Mythbusting: Data Driven Answers to Four Common Assumptions About How Musicians Make Money
Assumption 1. “Musicians are rich”
In the early 2000s, MTV Cribs gave music fans a glimpse at the fabulous life of some pop and hip hop stars who were living in mansions and driving around Ferraris. But this show was just the most extreme example of popular culture’s ongoing fascination with music, fame and fortune. For decades, music fans have read about or witnessed similar excesses. Naturally, the public begins to assume that musicians are rich, based largely on what they see on stage, read about online, or hear on the radio. And even when the musicians aren’t rich, some embrace the stereotype because it adds to their brand’s value.
There are some musicians who are doing very well financially, and we applaud their success. But, just like the US population, there are very few at the top. While there are a handful of musicians who are wealthy, the vast majority of working musicians in the US are working or middle class earners. Let’s see what our data tells us about musicians’ income.
Data about income from survey respondents
The Money from Music survey, which ran September – October 2011, collected data from US musicians, performers and composers. Some quick facts about the survey population:
• The Money from Music survey was completed by 5,371 US-based musicians, composers and performers
• The survey captured data from musicians working in classical, jazz, rock, hip hop, country, and dozens of other genres
• 40% of survey respondents said they spend 36 hours a week or more doing music
• 42% said they derived all of their personal income from music
• 60% of survey respondents had a music industry or conservatory degree
The average personal gross income for the past twelve months of all survey respondents was $55,561. This number includes income from all sources, which could include other jobs (music related or otherwise), pension payments, investments, and so on. This is slightly higher than the US population.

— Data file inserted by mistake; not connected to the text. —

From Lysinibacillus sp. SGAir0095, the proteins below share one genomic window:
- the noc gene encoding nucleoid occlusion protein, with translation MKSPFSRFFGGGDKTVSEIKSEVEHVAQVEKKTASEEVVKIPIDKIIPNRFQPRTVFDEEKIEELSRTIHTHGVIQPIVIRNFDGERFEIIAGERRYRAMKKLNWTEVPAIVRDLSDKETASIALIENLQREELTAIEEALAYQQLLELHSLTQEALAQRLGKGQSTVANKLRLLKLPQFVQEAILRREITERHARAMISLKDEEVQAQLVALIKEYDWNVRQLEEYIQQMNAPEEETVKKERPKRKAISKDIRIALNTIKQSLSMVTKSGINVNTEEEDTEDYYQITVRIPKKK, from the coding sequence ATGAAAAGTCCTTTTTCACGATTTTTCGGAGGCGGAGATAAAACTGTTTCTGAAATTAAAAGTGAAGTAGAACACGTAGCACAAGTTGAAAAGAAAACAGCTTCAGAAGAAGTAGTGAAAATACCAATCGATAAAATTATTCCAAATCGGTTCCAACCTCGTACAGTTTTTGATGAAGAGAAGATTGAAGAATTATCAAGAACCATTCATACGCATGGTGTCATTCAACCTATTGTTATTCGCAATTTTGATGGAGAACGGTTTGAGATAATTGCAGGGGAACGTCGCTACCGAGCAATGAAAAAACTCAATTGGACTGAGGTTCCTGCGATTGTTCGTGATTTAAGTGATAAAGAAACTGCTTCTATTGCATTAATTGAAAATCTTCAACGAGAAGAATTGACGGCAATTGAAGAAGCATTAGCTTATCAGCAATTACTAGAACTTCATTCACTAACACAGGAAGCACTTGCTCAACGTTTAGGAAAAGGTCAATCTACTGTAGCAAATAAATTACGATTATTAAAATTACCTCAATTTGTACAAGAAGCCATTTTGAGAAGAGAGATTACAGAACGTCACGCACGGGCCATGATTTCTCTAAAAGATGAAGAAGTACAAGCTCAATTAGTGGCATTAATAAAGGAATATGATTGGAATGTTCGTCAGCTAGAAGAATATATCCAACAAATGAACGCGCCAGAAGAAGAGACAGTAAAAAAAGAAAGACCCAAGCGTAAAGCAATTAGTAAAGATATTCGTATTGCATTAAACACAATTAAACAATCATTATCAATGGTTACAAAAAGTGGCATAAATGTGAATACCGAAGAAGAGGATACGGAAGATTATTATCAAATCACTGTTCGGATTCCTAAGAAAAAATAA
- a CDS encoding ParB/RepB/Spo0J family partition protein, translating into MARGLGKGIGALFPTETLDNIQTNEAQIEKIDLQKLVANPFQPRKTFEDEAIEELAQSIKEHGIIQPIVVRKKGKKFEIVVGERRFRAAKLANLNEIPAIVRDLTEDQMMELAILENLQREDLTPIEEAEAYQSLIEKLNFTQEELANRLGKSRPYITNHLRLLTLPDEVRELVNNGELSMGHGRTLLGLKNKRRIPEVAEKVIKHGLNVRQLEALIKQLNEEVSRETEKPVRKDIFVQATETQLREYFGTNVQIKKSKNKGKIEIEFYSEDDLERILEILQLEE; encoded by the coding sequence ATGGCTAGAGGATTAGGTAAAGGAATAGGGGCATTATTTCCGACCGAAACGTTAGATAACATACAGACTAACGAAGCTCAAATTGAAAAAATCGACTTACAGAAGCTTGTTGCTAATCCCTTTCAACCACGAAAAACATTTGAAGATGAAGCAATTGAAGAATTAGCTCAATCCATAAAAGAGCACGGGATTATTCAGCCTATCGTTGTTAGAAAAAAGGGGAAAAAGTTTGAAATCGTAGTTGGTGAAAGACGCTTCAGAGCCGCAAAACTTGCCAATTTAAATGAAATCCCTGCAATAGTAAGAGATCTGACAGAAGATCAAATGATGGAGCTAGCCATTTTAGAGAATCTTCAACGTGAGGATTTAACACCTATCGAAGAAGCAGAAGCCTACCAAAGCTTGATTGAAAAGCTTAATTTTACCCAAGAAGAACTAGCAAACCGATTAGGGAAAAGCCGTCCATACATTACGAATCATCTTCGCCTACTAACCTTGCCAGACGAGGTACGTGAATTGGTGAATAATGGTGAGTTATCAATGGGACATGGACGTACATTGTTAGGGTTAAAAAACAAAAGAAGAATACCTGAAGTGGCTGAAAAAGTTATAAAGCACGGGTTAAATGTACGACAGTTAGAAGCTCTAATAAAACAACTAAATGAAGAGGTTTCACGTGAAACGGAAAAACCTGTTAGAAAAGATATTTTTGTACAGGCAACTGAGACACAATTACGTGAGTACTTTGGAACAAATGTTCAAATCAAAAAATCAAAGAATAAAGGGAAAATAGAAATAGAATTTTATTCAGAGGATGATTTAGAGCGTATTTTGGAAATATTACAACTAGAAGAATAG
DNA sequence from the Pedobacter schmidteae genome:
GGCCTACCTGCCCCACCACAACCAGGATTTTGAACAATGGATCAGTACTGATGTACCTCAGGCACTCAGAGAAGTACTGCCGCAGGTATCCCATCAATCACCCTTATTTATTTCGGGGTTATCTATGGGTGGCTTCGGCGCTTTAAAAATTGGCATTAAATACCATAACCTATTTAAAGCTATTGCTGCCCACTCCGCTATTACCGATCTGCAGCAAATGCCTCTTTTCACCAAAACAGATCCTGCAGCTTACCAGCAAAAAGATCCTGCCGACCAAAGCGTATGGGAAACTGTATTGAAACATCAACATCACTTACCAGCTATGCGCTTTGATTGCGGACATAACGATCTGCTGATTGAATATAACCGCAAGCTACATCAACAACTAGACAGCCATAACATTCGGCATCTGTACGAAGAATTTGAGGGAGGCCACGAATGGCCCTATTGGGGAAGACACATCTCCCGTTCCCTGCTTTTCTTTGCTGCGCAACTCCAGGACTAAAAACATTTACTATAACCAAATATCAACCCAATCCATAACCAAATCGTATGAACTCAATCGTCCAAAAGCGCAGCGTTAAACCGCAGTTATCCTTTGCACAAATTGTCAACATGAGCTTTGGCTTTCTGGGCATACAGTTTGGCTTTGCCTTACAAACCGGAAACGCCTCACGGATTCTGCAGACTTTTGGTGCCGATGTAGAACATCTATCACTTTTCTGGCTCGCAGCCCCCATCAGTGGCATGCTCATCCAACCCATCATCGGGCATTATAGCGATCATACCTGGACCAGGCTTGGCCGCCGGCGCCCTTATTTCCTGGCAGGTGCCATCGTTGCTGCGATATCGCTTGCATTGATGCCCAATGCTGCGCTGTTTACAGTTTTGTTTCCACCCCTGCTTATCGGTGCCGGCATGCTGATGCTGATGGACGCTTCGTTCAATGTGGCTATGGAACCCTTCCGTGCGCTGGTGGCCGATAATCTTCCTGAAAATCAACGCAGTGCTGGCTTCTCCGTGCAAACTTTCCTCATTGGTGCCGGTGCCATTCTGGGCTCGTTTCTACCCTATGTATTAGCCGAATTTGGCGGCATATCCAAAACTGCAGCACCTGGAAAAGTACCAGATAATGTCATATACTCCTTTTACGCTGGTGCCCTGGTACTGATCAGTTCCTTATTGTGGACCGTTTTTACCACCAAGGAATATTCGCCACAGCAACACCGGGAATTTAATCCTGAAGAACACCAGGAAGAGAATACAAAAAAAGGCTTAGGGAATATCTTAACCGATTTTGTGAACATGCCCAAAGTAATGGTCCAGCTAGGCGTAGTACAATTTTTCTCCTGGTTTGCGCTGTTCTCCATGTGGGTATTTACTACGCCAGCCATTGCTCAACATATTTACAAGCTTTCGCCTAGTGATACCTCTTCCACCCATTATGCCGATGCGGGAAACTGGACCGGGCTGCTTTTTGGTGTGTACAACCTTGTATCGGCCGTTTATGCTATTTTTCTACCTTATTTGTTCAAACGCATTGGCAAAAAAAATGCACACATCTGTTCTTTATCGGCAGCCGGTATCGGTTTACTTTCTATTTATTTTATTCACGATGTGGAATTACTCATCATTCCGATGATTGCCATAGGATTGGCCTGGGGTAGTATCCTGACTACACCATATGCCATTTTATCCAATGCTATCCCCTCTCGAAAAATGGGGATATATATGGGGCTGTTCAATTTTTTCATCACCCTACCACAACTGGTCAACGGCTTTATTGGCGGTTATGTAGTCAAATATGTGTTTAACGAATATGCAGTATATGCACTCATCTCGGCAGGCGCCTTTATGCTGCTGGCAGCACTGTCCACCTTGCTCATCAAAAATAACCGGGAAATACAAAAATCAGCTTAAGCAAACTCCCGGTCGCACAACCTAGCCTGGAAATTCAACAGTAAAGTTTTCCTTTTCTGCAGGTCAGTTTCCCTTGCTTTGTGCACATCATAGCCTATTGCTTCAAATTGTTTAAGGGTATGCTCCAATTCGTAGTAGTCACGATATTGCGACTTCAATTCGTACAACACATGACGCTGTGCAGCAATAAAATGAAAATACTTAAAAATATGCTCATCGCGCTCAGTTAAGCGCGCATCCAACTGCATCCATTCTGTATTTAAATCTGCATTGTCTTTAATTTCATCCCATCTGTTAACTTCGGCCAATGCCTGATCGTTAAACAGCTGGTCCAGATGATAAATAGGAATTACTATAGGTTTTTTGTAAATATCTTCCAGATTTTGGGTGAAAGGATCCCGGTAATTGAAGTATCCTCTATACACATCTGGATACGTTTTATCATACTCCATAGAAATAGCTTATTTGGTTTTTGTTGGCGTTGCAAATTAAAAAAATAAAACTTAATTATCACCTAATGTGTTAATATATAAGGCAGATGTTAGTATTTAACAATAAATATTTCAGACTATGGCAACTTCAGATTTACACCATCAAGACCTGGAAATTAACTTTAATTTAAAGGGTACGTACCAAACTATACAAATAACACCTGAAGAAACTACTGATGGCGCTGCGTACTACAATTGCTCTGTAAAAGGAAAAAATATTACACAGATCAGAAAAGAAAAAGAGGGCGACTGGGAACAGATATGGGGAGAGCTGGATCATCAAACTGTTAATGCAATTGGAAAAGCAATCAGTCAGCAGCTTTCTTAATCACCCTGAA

By multiplying personal gross income by percent of income derived from music, we were able to calculate a gross estimated music income (EMI) for each respondent. When aggregated, the gross EMI of our 5,013 survey respondents was $34,455. This is slightly lower than the Bureau of Labor Statistics’ per capita personal income estimates for 2010, which was $39,945.
The chart below shows the distribution of 5,013 survey respondents’ gross EMI. There were about 320 respondents whose gross EMI was $100,000 or more, and about 1160 respondents who were making $5,000 or less, but the largest chunk – 2708 or 54% – fell between $10,000 and $75,000 a year.
Because we had such a healthy survey completion rate, we could also calculate the gross EMI for specific sub-populations of survey respondents. For instance:
• “Full time” musicians, those spending 36+ hrs/wk doing music AND earning 90% or more of personal income from music (N=1589): $62,757
• Conservatory or music school graduates (N=2650): $41,585